Inquiry is a dynamic functioning of our consciousness, of our soul, that has to be flexible, responsive, and playful for it to be truly intelligent. It has to be inspired by intelligence and informed by understanding. As you inquire, you need to use your intelligence, and you need to apply whatever understanding you have to the experience of the moment. Inquiry is not a matter of asking a question haphazardly; all questions have to be asked in an organic way. That is what the intelligence is: an organic and appropriate responsiveness to each situation.

Second Guessing Reality

In the Diamond Approach, the central practice of inquiry reveals clearly the pitfalls of practicing with any particular aim. Practicing toward any end already implies that we know what is supposed to happen next. We are second guessing reality about what it is going to present. Having a goal for our practice also assumes that what is happening is not enough, is not sufficient. When we strive toward some end or another, we are rejecting what is actually happening. Aiming for any particular end becomes an obstruction, a subtle veil over our immediate experience. One of the basic principles of inquiry is that we simply stay with wherever we are, we see the truth of the moment, we don’t try to get someplace. Where we are is where we need to practice, without judgment and without a goal. Seeing the truth of the moment develops and unfolds the moment in whatever way it needs to go, independent of our desires and beliefs. In the practice of inquiry, it is vital that we are not trying to orient what is happening, to direct it in one way or another. We don’t inquire, we don’t practice, in order to change where we are. We inquire simply to see what the truth is in that moment—and that might or might not change as we inquire.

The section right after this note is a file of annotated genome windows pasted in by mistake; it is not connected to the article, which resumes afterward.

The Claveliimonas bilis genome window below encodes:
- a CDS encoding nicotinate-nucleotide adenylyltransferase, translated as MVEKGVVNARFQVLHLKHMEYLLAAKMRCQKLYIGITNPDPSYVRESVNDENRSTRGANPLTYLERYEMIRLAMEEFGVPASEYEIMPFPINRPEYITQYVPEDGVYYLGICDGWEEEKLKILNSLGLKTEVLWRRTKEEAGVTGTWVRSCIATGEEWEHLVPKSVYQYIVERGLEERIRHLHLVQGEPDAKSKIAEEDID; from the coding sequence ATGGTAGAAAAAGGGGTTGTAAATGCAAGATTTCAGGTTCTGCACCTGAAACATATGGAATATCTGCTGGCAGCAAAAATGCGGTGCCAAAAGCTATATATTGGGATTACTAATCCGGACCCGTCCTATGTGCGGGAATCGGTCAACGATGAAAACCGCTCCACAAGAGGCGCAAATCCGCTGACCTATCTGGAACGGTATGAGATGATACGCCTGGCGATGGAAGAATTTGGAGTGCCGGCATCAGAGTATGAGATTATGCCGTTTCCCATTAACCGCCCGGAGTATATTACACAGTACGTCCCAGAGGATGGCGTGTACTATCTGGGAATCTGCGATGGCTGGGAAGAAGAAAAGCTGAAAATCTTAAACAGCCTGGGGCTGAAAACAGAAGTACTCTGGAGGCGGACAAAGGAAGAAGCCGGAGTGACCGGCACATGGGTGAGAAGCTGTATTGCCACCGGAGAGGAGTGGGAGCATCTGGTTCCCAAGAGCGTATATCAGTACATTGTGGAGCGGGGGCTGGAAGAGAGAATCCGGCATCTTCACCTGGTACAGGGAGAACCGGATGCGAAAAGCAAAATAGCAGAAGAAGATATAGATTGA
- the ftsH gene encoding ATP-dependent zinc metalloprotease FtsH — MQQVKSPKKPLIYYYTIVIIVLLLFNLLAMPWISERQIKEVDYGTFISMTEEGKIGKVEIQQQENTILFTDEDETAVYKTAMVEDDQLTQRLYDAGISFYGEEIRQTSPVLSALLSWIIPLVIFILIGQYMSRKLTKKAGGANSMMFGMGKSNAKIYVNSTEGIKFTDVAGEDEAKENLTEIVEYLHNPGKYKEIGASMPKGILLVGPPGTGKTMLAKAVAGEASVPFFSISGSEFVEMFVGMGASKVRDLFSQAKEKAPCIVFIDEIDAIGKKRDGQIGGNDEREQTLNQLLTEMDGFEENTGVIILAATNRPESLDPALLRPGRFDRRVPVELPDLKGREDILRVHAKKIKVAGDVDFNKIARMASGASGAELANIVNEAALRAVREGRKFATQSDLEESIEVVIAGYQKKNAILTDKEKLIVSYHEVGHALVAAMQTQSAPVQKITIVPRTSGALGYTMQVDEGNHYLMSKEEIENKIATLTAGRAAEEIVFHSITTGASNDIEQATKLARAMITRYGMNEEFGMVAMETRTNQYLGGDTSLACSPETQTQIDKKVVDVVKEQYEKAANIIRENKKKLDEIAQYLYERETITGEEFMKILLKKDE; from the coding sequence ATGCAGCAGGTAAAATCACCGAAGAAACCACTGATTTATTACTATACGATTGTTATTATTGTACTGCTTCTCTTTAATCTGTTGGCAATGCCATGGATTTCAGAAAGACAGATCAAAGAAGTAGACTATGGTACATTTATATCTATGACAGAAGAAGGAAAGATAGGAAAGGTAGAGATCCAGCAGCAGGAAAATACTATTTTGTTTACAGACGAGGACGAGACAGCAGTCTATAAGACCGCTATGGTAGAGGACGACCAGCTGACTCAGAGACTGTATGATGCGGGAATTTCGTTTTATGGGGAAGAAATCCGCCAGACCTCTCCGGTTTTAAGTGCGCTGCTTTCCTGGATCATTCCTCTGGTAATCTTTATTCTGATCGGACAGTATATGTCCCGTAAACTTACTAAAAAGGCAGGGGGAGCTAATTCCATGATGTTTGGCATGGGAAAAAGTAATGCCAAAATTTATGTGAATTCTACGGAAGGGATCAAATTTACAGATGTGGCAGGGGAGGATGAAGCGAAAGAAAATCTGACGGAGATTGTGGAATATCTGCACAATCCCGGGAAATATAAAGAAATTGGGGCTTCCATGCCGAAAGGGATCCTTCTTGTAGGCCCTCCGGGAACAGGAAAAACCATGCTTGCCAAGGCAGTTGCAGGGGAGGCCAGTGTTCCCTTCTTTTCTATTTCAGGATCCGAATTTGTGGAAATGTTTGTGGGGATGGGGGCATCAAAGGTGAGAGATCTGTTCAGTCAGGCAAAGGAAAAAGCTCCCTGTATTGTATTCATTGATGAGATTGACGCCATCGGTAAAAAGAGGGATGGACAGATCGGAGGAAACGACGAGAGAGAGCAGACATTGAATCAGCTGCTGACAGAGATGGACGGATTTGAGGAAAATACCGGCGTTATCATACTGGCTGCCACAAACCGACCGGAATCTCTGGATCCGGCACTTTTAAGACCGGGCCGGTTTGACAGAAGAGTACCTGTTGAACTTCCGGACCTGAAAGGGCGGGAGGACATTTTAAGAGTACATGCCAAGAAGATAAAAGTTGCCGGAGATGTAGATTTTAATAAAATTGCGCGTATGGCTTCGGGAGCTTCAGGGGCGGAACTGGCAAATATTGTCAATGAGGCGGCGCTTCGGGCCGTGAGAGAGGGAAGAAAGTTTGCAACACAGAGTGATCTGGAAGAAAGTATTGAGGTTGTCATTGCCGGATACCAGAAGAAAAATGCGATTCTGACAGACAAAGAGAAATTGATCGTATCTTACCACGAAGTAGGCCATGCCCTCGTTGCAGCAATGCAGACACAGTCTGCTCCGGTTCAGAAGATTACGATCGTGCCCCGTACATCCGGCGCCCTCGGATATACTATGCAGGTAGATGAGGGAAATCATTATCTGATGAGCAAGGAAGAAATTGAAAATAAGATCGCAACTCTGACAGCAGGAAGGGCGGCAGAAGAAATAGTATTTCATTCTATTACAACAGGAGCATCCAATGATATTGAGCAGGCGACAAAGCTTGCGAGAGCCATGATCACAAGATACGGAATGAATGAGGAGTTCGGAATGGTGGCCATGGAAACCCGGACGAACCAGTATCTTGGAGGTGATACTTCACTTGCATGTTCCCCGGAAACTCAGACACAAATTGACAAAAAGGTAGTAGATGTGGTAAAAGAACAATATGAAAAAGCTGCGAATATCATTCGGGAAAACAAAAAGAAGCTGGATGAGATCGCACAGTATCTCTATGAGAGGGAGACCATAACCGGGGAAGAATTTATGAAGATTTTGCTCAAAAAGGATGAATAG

Sufficient Energy is Needed to Engage Inquiry

Inquiry takes a lot more energy than doing your job because it takes all of you, all the capacities of your psyche. Even when you’re not tired and not avoiding difficult issues, you still need energy to inquire. You need energy in order to be open and interested enough to remain engaged with such a subtle process, to allow such a subtle capacity as our inner guidance to function. That’s why it is important to practice inquiry when you feel energetic and robust, when you have vitality. That is also why you need to live in such a way that you have sufficient energy for inquiry, just as would be needed for doing any other inner practice. So if you’re really serious about engaging this work, you need to conserve your energy and balance your life so that you can be effective in your inquiry.